I applaud President Biden for signing the COVID-19 Hate Crimes Act into law - an important, timely, and refreshingly bipartisan piece of legislation that will provide federal law enforcement agencies robust tools to push back against the alarming increase in senseless bias and violence that the Asian American/Pacific Islander (AAPI) community has endured throughout the COVID-19 pandemic.
Furthermore, Senate Majority Leader Schumer - who spoke recently on the front steps of this Legislature about the importance of fighting this scourge - deserves our thanks for leading the Senate to a nearly unanimous vote in favor of the measure.
Here in Nassau County, we have an obligation and a responsibility to add to that toolkit so that members of our local AAPI communities can once again regain the sense of security they deserve.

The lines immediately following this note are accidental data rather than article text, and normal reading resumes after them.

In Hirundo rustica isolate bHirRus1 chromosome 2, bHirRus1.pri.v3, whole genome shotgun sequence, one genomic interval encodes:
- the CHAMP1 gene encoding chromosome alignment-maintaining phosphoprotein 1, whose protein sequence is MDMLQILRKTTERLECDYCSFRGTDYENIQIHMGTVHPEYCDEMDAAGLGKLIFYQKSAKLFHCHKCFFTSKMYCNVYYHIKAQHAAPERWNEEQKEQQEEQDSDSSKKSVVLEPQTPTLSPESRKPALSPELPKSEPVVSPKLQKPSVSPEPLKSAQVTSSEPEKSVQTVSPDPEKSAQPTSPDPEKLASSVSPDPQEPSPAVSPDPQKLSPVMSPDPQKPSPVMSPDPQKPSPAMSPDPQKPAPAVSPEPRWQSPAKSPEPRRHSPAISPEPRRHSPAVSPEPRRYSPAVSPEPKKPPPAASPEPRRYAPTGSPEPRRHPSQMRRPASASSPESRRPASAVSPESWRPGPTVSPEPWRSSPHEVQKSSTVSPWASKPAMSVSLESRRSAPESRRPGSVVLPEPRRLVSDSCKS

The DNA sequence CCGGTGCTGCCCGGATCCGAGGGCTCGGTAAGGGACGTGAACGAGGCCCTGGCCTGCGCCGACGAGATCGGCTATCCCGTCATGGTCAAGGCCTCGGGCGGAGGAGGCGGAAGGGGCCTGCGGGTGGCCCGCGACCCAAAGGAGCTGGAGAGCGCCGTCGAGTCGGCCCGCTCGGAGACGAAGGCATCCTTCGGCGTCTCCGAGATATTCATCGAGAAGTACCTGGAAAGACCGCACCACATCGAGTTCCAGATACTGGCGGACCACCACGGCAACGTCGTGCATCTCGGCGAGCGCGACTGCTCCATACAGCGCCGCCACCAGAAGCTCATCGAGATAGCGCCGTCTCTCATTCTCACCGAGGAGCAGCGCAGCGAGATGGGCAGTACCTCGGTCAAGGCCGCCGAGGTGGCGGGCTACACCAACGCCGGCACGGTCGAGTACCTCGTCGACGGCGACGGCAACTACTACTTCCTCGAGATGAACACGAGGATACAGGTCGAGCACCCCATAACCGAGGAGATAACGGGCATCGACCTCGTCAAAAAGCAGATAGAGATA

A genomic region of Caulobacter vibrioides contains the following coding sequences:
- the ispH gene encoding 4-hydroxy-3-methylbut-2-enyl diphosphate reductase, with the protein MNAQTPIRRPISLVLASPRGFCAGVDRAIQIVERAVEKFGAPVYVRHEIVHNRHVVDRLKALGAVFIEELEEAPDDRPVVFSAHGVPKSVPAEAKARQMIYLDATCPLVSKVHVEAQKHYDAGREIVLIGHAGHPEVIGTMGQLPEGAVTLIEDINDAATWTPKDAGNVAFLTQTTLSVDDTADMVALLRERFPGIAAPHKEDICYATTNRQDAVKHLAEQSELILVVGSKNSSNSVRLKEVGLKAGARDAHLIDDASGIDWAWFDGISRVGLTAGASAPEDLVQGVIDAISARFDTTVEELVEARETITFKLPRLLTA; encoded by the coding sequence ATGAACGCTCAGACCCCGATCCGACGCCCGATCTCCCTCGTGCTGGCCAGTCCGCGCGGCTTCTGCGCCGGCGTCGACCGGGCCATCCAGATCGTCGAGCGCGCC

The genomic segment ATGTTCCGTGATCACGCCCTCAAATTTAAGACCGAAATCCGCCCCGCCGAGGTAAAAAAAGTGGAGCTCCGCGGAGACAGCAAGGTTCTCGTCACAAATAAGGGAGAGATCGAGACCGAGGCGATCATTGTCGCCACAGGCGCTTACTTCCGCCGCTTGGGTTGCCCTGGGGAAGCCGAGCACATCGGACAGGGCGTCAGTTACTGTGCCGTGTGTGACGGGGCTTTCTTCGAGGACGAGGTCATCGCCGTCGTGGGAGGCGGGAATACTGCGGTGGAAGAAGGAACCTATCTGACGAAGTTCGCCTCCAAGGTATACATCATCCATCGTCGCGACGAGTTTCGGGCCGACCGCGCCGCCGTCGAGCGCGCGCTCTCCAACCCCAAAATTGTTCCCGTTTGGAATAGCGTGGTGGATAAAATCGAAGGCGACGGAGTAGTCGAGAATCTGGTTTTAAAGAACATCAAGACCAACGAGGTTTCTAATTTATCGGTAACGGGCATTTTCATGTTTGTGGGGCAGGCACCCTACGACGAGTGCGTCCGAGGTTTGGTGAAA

Last month, I filed a proposed local law that would update the County’s Human Rights Law to specifically outlaw discrimination based on an actual or perceived relationship to the COVID-19 pandemic. This bill would empower victims of discrimination and the County Attorney to sue for compensatory and punitive damages, attorney’s fees and other relief deemed appropriate by the court. Individuals who violate the statute would furthermore face penalties of $5,000 to $25,000 per incident, which would be recoverable and payable to the aggrieved victim, as well as thousands of dollars in additional fines.
I urge my colleagues in the Majority to bring this measure to the floor of the Legislature so that it can be debated and adopted unanimously. By doing so, we would send a clear message that we will aggressively defend the rights of all Nassau County residents to live lives free of fear, hatred, and bigotry.
ARNOLD W. DRUCKERNassau County Legislator, LD 16Plainview
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